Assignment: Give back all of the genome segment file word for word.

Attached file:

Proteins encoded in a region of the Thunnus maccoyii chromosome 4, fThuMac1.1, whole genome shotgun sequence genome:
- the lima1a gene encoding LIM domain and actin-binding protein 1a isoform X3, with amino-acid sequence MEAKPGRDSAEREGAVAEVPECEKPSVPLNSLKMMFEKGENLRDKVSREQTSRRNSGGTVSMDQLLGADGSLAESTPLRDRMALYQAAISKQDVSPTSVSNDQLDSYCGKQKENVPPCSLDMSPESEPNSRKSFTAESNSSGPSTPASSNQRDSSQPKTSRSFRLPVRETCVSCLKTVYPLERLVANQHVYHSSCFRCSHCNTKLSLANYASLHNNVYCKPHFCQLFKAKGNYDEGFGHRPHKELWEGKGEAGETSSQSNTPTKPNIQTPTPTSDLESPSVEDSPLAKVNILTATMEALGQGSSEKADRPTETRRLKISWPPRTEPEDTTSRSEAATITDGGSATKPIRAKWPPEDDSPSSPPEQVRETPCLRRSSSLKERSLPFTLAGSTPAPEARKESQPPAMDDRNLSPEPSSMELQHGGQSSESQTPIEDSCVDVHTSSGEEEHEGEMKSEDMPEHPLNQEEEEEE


Proteins encoded in a region of the Thunnus maccoyii chromosome 4, fThuMac1.1, whole genome shotgun sequence genome:
- the lima1a gene encoding LIM domain and actin-binding protein 1a isoform X3, with amino-acid sequence MEAKPGRDSAEREGAVAEVPECEKPSVPLNSLKMMFEKGENLRDKVSREQTSRRNSGGTVSMDQLLGADGSLAESTPLRDRMALYQAAISKQDVSPTSVSNDQLDSYCGKQKENVPPCSLDMSPESEPNSRKSFTAESNSSGPSTPASSNQRDSSQPKTSRSFRLPVRETCVSCLKTVYPLERLVANQHVYHSSCFRCSHCNTKLSLANYASLHNNVYCKPHFCQLFKAKGNYDEGFGHRPHKELWEGKGEAGETSSQSNTPTKPNIQTPTPTSDLESPSVEDSPLAKVNILTATMEALGQGSSEKADRPTETRRLKISWPPRTEPEDTTSRSEAATITDGGSATKPIRAKWPPEDDSPSSPPEQVRETPCLRRSSSLKERSLPFTLAGSTPAPEARKESQPPAMDDRNLSPEPSSMELQHGGQSSESQTPIEDSCVDVHTSSGEEEHEGEMKSEDMPEHPLNQEEEEEE